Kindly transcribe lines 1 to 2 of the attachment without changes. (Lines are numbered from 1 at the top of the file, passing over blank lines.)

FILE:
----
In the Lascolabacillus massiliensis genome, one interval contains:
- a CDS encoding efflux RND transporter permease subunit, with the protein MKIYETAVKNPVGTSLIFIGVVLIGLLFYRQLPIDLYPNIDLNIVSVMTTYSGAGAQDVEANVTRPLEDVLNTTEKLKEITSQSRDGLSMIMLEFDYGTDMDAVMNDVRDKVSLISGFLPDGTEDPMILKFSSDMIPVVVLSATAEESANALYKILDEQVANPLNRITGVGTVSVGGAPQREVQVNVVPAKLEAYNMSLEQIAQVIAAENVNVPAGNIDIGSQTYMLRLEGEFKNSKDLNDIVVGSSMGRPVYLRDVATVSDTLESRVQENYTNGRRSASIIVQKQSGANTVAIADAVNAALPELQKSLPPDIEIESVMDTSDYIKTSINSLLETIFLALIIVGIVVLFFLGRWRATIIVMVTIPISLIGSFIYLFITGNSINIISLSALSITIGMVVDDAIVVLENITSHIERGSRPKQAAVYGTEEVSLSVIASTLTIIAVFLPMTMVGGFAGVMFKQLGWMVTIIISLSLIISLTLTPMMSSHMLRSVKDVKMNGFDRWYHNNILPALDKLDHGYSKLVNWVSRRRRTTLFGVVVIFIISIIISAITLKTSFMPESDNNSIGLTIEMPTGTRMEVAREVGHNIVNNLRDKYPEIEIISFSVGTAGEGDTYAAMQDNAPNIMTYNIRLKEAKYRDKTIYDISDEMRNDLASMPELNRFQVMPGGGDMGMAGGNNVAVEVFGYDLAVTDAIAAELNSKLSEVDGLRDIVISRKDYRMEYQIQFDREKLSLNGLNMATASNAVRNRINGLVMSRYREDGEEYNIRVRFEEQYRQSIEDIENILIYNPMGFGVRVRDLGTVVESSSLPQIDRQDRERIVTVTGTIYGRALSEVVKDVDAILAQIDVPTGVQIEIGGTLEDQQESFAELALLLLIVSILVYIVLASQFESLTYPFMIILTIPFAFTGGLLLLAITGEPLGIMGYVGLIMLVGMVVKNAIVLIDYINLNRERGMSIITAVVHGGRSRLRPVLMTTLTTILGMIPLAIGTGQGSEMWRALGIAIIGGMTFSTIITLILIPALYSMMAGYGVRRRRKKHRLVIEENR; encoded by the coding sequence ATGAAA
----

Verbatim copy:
In the Lascolabacillus massiliensis genome, one interval contains:
- a CDS encoding efflux RND transporter permease subunit, with the protein MKIYETAVKNPVGTSLIFIGVVLIGLLFYRQLPIDLYPNIDLNIVSVMTTYSGAGAQDVEANVTRPLEDVLNTTEKLKEITSQSRDGLSMIMLEFDYGTDMDAVMNDVRDKVSLISGFLPDGTEDPMILKFSSDMIPVVVLSATAEESANALYKILDEQVANPLNRITGVGTVSVGGAPQREVQVNVVPAKLEAYNMSLEQIAQVIAAENVNVPAGNIDIGSQTYMLRLEGEFKNSKDLNDIVVGSSMGRPVYLRDVATVSDTLESRVQENYTNGRRSASIIVQKQSGANTVAIADAVNAALPELQKSLPPDIEIESVMDTSDYIKTSINSLLETIFLALIIVGIVVLFFLGRWRATIIVMVTIPISLIGSFIYLFITGNSINIISLSALSITIGMVVDDAIVVLENITSHIERGSRPKQAAVYGTEEVSLSVIASTLTIIAVFLPMTMVGGFAGVMFKQLGWMVTIIISLSLIISLTLTPMMSSHMLRSVKDVKMNGFDRWYHNNILPALDKLDHGYSKLVNWVSRRRRTTLFGVVVIFIISIIISAITLKTSFMPESDNNSIGLTIEMPTGTRMEVAREVGHNIVNNLRDKYPEIEIISFSVGTAGEGDTYAAMQDNAPNIMTYNIRLKEAKYRDKTIYDISDEMRNDLASMPELNRFQVMPGGGDMGMAGGNNVAVEVFGYDLAVTDAIAAELNSKLSEVDGLRDIVISRKDYRMEYQIQFDREKLSLNGLNMATASNAVRNRINGLVMSRYREDGEEYNIRVRFEEQYRQSIEDIENILIYNPMGFGVRVRDLGTVVESSSLPQIDRQDRERIVTVTGTIYGRALSEVVKDVDAILAQIDVPTGVQIEIGGTLEDQQESFAELALLLLIVSILVYIVLASQFESLTYPFMIILTIPFAFTGGLLLLAITGEPLGIMGYVGLIMLVGMVVKNAIVLIDYINLNRERGMSIITAVVHGGRSRLRPVLMTTLTTILGMIPLAIGTGQGSEMWRALGIAIIGGMTFSTIITLILIPALYSMMAGYGVRRRRKKHRLVIEENR; encoded by the coding sequence ATGAAA